Avira is another company that has been around for a long time. Avira’s free anti-virus program does a solid job in detecting, blocking, and removing malware in a relatively short space of time. It includes phishing protection as an added feature and does an excellent job in shielding the computer against any malicious threats. Over all, Avira’s free anti-virus program performs in a similar manner to AVG and provides the same level of protection. It is definitely a free option to consider.

In my opinion, paid anti-virus companies thrive on the ignorance of consumers by promoting and selling overpriced anti-virus software through the use of effective scare tactics. The average consumer is made well aware of the fact that they need some sort of security suite installed on their computer to keep it protected against malicious threats, but rarely do paid anti-virus companies inform consumers about what kind of protection they need. Basically, consumers are encouraged to purchase expensive full security suites to keep their computer protected. In most cases, this is a waste of money as the average consumer does not need a full security suite installed on their computer — it’s just not required. To avoid spending money on software you simply don’t need, it is important to analyze how you use your computer before purchasing an anti-virus program. This will determine what kind of security suite you need and the options you have available.

In conclusion, if you need a security suite for commercial use, then there really isn’t any other option but to purchase a full Internet security suite. However, if you are after a security suite for personal use and are willing to put up with advertisements on the program’s interface, then installing a free anti-virus program along with relevant Internet security tools is the way to go. If you feel that you are not able enough to research, download, and install additional relevant security tools, then perhaps consider a payware solution — but I would advise you to consider all your free options before spending your money.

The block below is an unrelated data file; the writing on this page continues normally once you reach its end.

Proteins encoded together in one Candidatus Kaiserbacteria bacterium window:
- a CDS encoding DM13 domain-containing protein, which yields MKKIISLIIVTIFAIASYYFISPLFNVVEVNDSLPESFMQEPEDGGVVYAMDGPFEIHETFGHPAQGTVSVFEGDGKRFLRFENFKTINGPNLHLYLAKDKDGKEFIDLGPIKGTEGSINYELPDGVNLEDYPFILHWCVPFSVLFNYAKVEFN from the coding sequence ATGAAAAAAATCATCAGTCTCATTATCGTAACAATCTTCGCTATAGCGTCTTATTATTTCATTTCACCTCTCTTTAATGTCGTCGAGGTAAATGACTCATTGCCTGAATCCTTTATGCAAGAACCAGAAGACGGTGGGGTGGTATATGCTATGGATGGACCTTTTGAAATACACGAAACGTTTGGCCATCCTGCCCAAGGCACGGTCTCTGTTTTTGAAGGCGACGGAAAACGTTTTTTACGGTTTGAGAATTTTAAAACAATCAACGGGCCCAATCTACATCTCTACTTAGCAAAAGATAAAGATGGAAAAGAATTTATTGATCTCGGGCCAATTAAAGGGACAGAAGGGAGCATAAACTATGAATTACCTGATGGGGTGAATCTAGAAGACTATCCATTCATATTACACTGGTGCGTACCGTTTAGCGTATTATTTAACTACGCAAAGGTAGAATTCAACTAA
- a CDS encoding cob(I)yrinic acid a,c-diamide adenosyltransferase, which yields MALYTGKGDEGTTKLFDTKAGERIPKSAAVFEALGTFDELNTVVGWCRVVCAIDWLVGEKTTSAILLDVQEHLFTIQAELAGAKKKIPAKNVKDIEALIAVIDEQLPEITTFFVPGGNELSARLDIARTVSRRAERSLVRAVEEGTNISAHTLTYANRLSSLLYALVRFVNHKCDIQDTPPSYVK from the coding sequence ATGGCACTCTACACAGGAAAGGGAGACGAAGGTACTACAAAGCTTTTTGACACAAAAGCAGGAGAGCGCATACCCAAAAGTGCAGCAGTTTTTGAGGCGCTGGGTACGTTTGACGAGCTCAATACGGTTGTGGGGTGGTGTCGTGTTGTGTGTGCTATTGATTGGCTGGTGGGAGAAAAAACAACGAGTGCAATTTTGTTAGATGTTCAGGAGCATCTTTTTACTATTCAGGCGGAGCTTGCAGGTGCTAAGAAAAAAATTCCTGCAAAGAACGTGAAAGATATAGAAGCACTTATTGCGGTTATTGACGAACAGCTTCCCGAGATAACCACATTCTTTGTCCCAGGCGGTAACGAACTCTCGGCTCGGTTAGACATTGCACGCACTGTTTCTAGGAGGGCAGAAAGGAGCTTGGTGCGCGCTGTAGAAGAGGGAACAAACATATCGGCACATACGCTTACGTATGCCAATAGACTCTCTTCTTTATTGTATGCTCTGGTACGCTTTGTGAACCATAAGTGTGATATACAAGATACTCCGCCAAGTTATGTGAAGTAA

CC licensed Flickr photo by elhombredenegro

Article Written by

Zuhair is a passionate freelance technology writer who specializes in social media, cloud computing and business management. He is currently studying Business Administration and aspires to be an online entrepreneur. In his spare time he enjoys working out and is an aviation enthusiastic.

  • agh3

    So mention whatsoever of Microsoft’s Security Essentials?  It’s free for home users and Businesses up to 10 users.  

    • Marc Erickson

       Yes – MSE is used by Paul Thurrott among others

  • Daniel Sawvel

    Comodo has been one of the best free anti-(Spam|Virus|Spoof|etc…) software packages I have used.  It also allows the user to sandbox material (executable files and programs) to sniff out potential malware

  • JH_Radio

    I’ve used Nortin (a system hog), AVG free and MSE. Right now i’museing MSE and i  like how simple it is to use. AVG wasn’t to hard butMSE by far is the easies tespecially for those of us useing screne readers.

  • http://www.facebook.com/profile.php?id=100001982145705 Satoshi Nakamoto

    >Keyloggers, viruses, and malware are a common threat to Windows users, particularly to computers connected to the Internet.<

    It's also a threat to OS X and Linux users (be careful with Adobe Flash
    & Java applications). My system configuration is probably a bit
    paranoid (browser addons,mandatory access control,network&host
    intrusion detection/prevention systems,etc), but I never had trouble
    with malicious applications

  • Freeriderfl

    There hasn’t been many I haven’t used But the use of MSE has changed my life. Plus They made the system Why not let them run it?? I have now  peace of mind.. and less cleaning.

  • http://profiles.google.com/gph456 Gian Gomez

    malwarebytes is another good free program for this kind of field

  • Daniel Sawvel

    Comodo has been one of the best AV programs.  it also includes sandboxing and firewall options.  Comodo is not a resource hog like Norton or McAfee, and is not poor AV.  if you have the horse power, you can run both MSE and comodo/avg/avast, or you can download AVG’s bootable USB or CD AV to check your system for malware not caught by your primary AV